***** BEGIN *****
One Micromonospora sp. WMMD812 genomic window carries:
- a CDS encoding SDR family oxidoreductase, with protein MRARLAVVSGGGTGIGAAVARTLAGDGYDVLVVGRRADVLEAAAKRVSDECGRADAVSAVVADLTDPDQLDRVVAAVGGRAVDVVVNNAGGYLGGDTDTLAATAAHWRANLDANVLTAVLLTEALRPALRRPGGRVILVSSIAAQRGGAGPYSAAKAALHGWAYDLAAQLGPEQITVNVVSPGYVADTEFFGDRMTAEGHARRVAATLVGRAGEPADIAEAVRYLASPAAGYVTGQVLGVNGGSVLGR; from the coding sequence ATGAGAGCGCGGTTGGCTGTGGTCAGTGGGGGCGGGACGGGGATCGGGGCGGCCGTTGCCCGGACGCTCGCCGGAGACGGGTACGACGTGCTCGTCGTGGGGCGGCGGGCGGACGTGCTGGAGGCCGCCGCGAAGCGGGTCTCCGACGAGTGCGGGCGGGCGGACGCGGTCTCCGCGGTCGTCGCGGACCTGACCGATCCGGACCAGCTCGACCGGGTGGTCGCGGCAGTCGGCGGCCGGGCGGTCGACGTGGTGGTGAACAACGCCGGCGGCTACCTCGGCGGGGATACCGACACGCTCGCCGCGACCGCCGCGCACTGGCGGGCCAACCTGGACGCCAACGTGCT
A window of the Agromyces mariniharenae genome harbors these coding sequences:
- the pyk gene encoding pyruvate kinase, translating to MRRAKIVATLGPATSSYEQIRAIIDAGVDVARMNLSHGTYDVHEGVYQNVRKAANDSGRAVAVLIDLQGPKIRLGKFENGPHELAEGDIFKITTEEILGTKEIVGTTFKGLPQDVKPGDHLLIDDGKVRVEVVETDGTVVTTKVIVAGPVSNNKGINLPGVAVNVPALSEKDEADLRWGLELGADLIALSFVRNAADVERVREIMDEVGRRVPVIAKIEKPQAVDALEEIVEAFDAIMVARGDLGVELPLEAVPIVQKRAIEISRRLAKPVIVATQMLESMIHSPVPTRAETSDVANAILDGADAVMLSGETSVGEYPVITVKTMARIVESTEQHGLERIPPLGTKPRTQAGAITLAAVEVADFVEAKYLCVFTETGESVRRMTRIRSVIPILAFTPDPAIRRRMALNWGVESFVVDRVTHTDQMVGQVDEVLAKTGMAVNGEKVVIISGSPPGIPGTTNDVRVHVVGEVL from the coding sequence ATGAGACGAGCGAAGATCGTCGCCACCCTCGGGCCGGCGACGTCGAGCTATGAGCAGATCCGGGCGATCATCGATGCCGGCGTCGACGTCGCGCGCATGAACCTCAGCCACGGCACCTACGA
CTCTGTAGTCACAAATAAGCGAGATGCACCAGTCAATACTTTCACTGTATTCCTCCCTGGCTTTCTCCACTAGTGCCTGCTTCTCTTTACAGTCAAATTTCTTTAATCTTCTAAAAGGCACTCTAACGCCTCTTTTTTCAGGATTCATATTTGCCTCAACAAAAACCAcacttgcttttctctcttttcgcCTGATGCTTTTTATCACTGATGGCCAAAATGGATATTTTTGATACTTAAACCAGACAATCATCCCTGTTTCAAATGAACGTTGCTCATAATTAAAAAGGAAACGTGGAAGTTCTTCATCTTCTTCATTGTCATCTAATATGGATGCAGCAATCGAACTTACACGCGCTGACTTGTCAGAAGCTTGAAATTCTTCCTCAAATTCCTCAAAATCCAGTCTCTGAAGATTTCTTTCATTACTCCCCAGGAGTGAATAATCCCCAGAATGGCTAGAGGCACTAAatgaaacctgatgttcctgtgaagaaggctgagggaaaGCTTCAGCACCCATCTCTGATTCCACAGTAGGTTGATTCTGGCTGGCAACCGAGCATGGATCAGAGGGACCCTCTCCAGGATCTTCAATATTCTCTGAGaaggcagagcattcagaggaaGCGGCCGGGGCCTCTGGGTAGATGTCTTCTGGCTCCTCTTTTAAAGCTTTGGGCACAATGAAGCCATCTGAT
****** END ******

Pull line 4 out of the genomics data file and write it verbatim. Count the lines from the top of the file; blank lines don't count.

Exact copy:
- the pyk gene encoding pyruvate kinase, translating to MRRAKIVATLGPATSSYEQIRAIIDAGVDVARMNLSHGTYDVHEGVYQNVRKAANDSGRAVAVLIDLQGPKIRLGKFENGPHELAEGDIFKITTEEILGTKEIVGTTFKGLPQDVKPGDHLLIDDGKVRVEVVETDGTVVTTKVIVAGPVSNNKGINLPGVAVNVPALSEKDEADLRWGLELGADLIALSFVRNAADVERVREIMDEVGRRVPVIAKIEKPQAVDALEEIVEAFDAIMVARGDLGVELPLEAVPIVQKRAIEISRRLAKPVIVATQMLESMIHSPVPTRAETSDVANAILDGADAVMLSGETSVGEYPVITVKTMARIVESTEQHGLERIPPLGTKPRTQAGAITLAAVEVADFVEAKYLCVFTETGESVRRMTRIRSVIPILAFTPDPAIRRRMALNWGVESFVVDRVTHTDQMVGQVDEVLAKTGMAVNGEKVVIISGSPPGIPGTTNDVRVHVVGEVL from the coding sequence ATGAGACGAGCGAAGATCGTCGCCACCCTCGGGCCGGCGACGTCGAGCTATGAGCAGATCCGGGCGATCATCGATGCCGGCGTCGACGTCGCGCGCATGAACCTCAGCCACGGCACCTACGA